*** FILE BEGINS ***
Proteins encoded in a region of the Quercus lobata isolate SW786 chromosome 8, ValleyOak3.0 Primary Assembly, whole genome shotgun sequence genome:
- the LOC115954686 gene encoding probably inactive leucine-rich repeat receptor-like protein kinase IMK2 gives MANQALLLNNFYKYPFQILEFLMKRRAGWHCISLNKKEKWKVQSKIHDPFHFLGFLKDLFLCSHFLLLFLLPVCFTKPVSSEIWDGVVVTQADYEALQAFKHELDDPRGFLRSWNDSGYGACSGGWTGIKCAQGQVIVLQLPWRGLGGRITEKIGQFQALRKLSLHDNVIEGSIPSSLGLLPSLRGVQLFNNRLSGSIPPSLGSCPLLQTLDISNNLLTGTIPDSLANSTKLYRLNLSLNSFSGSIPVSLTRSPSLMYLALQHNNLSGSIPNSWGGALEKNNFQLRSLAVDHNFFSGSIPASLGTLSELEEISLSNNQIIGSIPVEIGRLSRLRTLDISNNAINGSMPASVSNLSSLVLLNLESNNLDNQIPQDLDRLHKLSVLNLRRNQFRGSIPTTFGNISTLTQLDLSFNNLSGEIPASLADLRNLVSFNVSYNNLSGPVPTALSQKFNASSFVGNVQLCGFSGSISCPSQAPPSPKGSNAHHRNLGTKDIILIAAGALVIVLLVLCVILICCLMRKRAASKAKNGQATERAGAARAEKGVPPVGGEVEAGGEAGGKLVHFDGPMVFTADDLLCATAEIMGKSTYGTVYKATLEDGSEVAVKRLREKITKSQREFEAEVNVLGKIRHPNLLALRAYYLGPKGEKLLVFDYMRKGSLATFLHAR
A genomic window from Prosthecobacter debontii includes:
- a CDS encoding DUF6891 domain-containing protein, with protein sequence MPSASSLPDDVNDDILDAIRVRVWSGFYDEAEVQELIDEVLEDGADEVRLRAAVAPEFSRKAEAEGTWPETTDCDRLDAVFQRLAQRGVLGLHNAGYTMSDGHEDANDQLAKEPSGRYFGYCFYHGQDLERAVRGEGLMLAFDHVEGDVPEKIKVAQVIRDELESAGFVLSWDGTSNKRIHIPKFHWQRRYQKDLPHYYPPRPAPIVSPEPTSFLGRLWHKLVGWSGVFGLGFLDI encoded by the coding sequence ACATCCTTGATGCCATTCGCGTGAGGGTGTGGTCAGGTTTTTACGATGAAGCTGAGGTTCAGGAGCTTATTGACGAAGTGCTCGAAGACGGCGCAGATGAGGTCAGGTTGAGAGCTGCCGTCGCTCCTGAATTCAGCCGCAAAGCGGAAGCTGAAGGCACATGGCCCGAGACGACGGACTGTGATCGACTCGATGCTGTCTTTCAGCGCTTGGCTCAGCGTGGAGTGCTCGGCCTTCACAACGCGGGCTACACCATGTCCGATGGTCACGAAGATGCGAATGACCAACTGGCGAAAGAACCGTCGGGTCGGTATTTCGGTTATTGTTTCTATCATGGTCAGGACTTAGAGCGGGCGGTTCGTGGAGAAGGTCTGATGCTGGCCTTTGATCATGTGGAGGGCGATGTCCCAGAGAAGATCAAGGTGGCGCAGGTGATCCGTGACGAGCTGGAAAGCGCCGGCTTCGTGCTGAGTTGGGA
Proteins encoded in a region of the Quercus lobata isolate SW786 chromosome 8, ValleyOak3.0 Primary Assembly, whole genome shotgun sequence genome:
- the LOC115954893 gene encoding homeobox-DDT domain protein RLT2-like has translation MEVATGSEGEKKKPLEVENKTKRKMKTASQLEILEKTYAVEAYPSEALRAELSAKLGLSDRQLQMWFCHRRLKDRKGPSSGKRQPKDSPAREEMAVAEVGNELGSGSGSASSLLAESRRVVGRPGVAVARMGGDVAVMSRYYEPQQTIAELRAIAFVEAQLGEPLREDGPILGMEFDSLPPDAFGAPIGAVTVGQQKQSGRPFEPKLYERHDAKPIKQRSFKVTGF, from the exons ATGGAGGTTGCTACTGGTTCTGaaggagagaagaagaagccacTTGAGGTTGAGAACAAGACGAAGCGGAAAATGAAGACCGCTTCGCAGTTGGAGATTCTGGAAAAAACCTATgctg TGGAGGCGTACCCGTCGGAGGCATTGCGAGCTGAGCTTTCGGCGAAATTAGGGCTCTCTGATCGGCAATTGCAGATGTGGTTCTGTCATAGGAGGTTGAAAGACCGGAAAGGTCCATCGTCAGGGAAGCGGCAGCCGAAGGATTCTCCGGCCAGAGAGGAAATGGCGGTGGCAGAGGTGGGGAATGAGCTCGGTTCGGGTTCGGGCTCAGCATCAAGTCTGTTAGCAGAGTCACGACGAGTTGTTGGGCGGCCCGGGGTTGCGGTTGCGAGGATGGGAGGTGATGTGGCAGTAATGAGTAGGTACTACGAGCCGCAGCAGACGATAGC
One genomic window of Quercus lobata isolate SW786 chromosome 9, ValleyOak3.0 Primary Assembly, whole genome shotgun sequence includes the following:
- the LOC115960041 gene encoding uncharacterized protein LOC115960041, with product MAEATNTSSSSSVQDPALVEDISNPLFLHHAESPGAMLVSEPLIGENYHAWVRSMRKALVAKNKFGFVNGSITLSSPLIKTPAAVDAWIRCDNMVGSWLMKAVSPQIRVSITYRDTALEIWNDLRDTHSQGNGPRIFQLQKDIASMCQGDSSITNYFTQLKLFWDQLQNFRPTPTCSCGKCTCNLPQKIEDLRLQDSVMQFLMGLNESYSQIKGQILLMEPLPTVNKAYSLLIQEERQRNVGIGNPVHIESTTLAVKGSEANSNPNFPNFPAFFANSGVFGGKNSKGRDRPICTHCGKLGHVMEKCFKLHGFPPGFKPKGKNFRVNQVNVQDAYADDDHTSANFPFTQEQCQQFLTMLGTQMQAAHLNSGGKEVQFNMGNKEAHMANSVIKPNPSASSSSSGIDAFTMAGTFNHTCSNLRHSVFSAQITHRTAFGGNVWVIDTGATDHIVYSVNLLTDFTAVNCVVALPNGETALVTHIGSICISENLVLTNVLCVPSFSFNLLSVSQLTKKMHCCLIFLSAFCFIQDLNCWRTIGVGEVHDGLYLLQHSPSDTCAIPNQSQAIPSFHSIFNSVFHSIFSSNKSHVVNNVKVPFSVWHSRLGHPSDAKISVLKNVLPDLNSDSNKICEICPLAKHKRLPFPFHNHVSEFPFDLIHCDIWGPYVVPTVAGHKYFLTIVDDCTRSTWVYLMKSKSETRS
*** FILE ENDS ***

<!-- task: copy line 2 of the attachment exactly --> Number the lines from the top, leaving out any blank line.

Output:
- the LOC115954686 gene encoding probably inactive leucine-rich repeat receptor-like protein kinase IMK2 gives MANQALLLNNFYKYPFQILEFLMKRRAGWHCISLNKKEKWKVQSKIHDPFHFLGFLKDLFLCSHFLLLFLLPVCFTKPVSSEIWDGVVVTQADYEALQAFKHELDDPRGFLRSWNDSGYGACSGGWTGIKCAQGQVIVLQLPWRGLGGRITEKIGQFQALRKLSLHDNVIEGSIPSSLGLLPSLRGVQLFNNRLSGSIPPSLGSCPLLQTLDISNNLLTGTIPDSLANSTKLYRLNLSLNSFSGSIPVSLTRSPSLMYLALQHNNLSGSIPNSWGGALEKNNFQLRSLAVDHNFFSGSIPASLGTLSELEEISLSNNQIIGSIPVEIGRLSRLRTLDISNNAINGSMPASVSNLSSLVLLNLESNNLDNQIPQDLDRLHKLSVLNLRRNQFRGSIPTTFGNISTLTQLDLSFNNLSGEIPASLADLRNLVSFNVSYNNLSGPVPTALSQKFNASSFVGNVQLCGFSGSISCPSQAPPSPKGSNAHHRNLGTKDIILIAAGALVIVLLVLCVILICCLMRKRAASKAKNGQATERAGAARAEKGVPPVGGEVEAGGEAGGKLVHFDGPMVFTADDLLCATAEIMGKSTYGTVYKATLEDGSEVAVKRLREKITKSQREFEAEVNVLGKIRHPNLLALRAYYLGPKGEKLLVFDYMRKGSLATFLHAR